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Is the AWS Free Tier Really Free?

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Corey Quinn, cloud economist at The Duckbill Group, argues that the free tier in AWS is broken and AWS should change it. The free models of the main cloud providers differ and might not help beginners in following best practices in cloud deployments.

The editor of Last Week in AWS warns users:

The AWS Free Tier is free in the same way that a table saw is childproof. If you blindly rush in to use an AWS service with the expectation that you won’t be charged, you’re likely to lose a hand in the process.

Under the term Free Tier, AWS includes three different offers depending on the product used. There are "always free" offers that do not expire and are available to all AWS customers, for example 1 million requests per month on AWS Lambda or 25GB of storage on DynamoDB. There are "12 months free" offers limited in time from the initial sign-up date and including popular services, like Amazon EC2 or RDS, but with different constraints. Finally, there are short-term "trials" that start from the activation of a service, like Amazon Inspector or GuardDuty.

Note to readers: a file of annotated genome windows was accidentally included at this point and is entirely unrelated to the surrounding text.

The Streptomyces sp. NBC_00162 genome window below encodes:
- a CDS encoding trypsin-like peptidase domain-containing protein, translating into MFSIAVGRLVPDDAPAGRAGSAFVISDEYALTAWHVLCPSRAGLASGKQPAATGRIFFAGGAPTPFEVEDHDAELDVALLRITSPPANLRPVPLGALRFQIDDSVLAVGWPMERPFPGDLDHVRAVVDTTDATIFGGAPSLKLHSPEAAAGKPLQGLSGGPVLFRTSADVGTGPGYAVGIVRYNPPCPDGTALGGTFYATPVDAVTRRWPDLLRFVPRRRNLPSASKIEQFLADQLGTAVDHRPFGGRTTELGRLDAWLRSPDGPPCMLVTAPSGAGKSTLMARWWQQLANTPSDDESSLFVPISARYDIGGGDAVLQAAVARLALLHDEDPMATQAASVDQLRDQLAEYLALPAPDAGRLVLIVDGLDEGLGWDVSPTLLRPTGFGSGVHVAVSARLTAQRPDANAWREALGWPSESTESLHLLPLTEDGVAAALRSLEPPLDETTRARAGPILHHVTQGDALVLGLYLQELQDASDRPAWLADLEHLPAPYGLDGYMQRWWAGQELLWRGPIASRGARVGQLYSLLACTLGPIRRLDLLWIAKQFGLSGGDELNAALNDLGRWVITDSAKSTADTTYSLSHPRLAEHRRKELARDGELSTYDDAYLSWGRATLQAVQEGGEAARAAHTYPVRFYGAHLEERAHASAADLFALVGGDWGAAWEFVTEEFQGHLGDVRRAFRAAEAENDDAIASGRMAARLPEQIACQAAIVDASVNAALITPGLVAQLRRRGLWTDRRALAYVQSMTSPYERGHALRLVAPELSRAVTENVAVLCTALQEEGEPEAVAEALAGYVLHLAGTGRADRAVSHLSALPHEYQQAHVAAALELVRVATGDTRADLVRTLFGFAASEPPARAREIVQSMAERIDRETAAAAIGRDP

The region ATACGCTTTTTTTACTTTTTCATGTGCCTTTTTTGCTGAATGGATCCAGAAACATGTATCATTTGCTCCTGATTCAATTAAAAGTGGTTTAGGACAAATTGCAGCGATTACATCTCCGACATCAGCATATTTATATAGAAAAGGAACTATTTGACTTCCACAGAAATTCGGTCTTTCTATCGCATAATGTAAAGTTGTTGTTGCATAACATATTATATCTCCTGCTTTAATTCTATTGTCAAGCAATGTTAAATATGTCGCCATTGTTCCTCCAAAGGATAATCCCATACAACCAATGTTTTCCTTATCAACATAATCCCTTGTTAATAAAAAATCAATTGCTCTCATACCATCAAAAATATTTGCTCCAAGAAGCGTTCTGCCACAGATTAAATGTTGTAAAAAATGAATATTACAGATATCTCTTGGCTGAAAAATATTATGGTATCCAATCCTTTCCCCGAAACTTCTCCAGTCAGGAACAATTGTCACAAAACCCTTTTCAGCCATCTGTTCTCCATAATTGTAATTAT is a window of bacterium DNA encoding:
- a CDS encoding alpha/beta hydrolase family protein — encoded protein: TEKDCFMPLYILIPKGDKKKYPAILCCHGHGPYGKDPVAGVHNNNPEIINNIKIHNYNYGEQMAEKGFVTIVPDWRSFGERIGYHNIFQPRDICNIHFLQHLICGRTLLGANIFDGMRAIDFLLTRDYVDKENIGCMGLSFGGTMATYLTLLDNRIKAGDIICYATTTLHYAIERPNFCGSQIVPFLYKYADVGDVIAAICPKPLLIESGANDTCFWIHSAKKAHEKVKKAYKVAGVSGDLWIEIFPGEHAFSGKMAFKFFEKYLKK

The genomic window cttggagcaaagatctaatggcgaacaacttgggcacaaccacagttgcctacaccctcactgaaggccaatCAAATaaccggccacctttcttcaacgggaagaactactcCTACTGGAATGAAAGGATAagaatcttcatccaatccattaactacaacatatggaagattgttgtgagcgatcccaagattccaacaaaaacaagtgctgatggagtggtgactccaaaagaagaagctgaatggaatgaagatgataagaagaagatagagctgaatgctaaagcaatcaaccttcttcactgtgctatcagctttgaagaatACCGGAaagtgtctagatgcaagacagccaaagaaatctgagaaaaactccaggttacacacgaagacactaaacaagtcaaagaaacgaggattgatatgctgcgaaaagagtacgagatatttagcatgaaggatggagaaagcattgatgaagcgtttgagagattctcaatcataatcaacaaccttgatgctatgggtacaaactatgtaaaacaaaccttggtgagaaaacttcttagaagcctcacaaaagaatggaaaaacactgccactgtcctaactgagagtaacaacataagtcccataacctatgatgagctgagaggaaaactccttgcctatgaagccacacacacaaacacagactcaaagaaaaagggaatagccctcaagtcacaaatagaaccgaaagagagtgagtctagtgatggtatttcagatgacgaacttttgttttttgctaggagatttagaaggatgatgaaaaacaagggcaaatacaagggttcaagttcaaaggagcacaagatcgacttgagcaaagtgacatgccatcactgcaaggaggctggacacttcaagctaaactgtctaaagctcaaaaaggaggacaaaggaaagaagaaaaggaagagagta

Quinn highlights a long term risk associated with this complexity:

The patchwork nature of what's free and what isn't artificially constrains how beginners use AWS services. It seems pretty sensible to spin up your free EC2 instance in a private subnet—and then you're very reasonably surprised when you get charged almost $80 a month for the Managed NAT Gateway attached to that subnet. This has an unfortunate side effect of teaching beginners to use AWS services in ways that won't serve them well in corporate environments.

Niek Houpelyne, a developer who started a #100DaysOfCode challenge using AWS, recently tweeted:

Found out that AWS started charging my credit card for the "free tier" RDS database I created yesterday, since apparently my free tier eligibility expired.

Andrew Ray, creator of the shader editor ShaderFrog, wrote an article about his unexpected AWS bill:

Since it was "pay as you go", and I wasn't ready to deploy, I let my modest cloud infrastructure sit around for the first month. I didn't think anything of it until I received my first bill for $975.25.

AWS later cancelled the bill and has detailed tips on how to use AWS Budgets and an FAQ covering common scenarios under the free tier. Comparing different providers, Quinn suggests:

I think the model is broken enough that it’s time to drastically reimagine the AWS Free Tier entirely. I get that it’s super hard, with an awful lot of moving parts. But Oracle, Azure, and GCP have all mastered this problem in a far more comprehensive, less user-hostile way.

Azure free account includes 12 months of popular services and $200 credit, the Google Cloud free program offers 20+ products and $300 credit. An important difference with AWS is the ability to not be charged until the user manually switches to a paid account. Quinn closes with advice for users who receive unexpected bills:

Open a ticket with AWS Support. Calmly explain what happened (...) If it’s your first time with an overage, they will almost universally waive the fee.

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